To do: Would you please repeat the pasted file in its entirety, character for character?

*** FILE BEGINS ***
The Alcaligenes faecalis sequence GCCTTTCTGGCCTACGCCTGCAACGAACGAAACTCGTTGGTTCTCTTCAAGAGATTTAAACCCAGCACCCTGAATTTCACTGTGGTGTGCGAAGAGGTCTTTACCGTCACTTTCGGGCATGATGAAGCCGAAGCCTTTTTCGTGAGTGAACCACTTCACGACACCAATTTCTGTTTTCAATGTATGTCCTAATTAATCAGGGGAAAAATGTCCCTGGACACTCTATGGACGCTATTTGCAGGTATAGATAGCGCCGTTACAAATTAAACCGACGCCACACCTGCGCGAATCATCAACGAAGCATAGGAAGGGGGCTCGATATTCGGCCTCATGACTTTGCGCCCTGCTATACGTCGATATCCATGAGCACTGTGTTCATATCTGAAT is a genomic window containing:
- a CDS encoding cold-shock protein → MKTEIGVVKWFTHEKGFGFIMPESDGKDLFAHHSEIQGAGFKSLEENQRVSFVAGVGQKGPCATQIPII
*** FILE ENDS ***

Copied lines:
The Alcaligenes faecalis sequence GCCTTTCTGGCCTACGCCTGCAACGAACGAAACTCGTTGGTTCTCTTCAAGAGATTTAAACCCAGCACCCTGAATTTCACTGTGGTGTGCGAAGAGGTCTTTACCGTCACTTTCGGGCATGATGAAGCCGAAGCCTTTTTCGTGAGTGAACCACTTCACGACACCAATTTCTGTTTTCAATGTATGTCCTAATTAATCAGGGGAAAAATGTCCCTGGACACTCTATGGACGCTATTTGCAGGTATAGATAGCGCCGTTACAAATTAAACCGACGCCACACCTGCGCGAATCATCAACGAAGCATAGGAAGGGGGCTCGATATTCGGCCTCATGACTTTGCGCCCTGCTATACGTCGATATCCATGAGCACTGTGTTCATATCTGAAT is a genomic window containing:
- a CDS encoding cold-shock protein → MKTEIGVVKWFTHEKGFGFIMPESDGKDLFAHHSEIQGAGFKSLEENQRVSFVAGVGQKGPCATQIPII